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Antaeus setting down Dante and Virgil in the Last Circle of Hell

William Blake(1824-1827)

National Gallery of Victoria

National Gallery of Victoria

William Blake’s illustrations to Dante Alighieri’s Divine Comedy have been described as the ‘glorious culmination’ of his art. Written in the early fourteenth century, this epic poem recounts Dante’s imaginary pilgrimage through Hell and Purgatory to Paradise. Commissioned by his last patron, John Linnell, Blake produced 102 drawings illustrating the Divine Comedy between 1824 and his death in 1827. These drawings range from preliminary sketches to highly finished watercolours. Only seven of the compositions were engraved for Linnell’s proposed publication. Blake’s personal theology led him not only to illustrate but to comment upon, and even criticize, Dante’s Catholic interpretation of salvation, stating that ‘Dante saw Devils where I see none – I see only good’.

Edited from text by Alisa Bunbury from Prints and Drawings in the International Collection of the National Gallery of Victoria, National Gallery of Victoria, Melbourne, 2003, p. 79-81

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Details

  • Title: Antaeus setting down Dante and Virgil in the Last Circle of Hell
  • Creator: William Blake
  • Date Created: (1824-1827)
  • Location Created: London, England
  • Series title: illustration to The Divine Comedy by Dante Alighieri (Inferno XXXI, 112-43) (1824-1827)
  • Provenance: Commissioned by John Linnell (1792-1882), 1824; by descent to Herbert Linnell; his sale, Christie’s, London, 15 March 1918, no. 148; from where purchased, through the National Art Collections Fund and on the advice of Robert Ross, for the Felton Bequest, 1918 (arrived Melbourne 1920).
  • Place Part Of: England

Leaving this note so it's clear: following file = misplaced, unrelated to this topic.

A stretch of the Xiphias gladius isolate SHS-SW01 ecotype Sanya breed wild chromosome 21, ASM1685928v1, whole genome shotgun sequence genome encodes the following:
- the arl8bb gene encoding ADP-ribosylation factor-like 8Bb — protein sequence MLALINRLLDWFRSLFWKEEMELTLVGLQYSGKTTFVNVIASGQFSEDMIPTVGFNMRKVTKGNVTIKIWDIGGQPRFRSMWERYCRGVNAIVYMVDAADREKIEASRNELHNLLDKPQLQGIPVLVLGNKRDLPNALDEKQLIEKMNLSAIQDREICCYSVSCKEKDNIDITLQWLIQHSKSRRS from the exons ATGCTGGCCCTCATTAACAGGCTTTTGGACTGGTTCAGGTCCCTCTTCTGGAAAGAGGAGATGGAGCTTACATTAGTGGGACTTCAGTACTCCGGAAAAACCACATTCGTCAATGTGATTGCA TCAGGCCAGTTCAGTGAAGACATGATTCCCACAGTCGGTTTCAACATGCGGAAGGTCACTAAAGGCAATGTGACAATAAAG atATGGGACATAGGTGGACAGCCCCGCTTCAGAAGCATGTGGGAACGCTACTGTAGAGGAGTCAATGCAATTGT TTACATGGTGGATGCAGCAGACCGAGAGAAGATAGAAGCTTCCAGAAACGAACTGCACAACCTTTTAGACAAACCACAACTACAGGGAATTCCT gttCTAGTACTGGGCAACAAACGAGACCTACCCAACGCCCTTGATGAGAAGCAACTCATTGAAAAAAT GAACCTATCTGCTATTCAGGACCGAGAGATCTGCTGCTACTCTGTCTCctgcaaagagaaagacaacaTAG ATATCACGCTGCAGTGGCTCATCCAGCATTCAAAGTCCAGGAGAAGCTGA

• Physical Dimensions: w374 x h526 cm (Sheet)
  • Catalogue raisonné: Butlin 1981, 812.63; Butlin & Gott, 27
  • Biography: The visionary work of English artist and poet William Blake has been highly influential (his words to the hymn ‘Jerusalem’ are now an icon of English patriotism), yet it remains perplexing and little understood. England in the late eighteenth century was prosperous, yet unsettled by religious dissent and radical political and nationalistic debate, provoked by the Industrial and French Revolutions. Blake developed a non-conformist theology in which art played an essential role in illuminating the metaphysical realm. While struggling to support himself with his reproductive work, he explored this highly personal prophetic and apocalyptic mythology in his poetry, watercolours, engravings and illustrated books. He was occasionally helped financially by a few patrons and friends and, in his later years, gained a devoted circle of artistic admirers – Samuel Palmer, George Richmond and Edward Calvert – who sympathized with his plea for a spiritual art in an increasingly materialistic age. Such ideals later influenced the beliefs of the Pre-Raphaelite movement; Dante Gabriel Rossetti, in particular, was greatly inspired by Blake.
  • Additional information: The National Gallery of Victoria’s outstanding collection of Blake’s work was largely formed when John Linnell’s collection was sold in 1918. Funded by the Felton Bequest, the Gallery acquired thirty-six of the Divine Comedy drawings executed between 1824 and 1827, the engravings to the Book of Job (1823–26), two watercolours for Milton’s Paradise Lost (1822), and individual colour prints for the prophetic books. Received with disdain when first exhibited in Melbourne, Blake’s art has been re-evaluated during the twentieth century, and his works are now seen as among the Felton Bequest’s greatest acquisitions. In addition to occasional purchases during the century, the acquisition in the 1980s of Songs of Innocence (1789) and Night Thoughts (1797) enriched the holdings with exceptional examples of Blake’s early work, previously lacking in the collection.
  • Type: Watercolours
  • Rights: National Gallery of Victoria, Melbourne Felton Bequest, 1920, © National Gallery of Victoria
  • External Link: National Gallery of Victoria
  • Medium: pen and ink and watercolour

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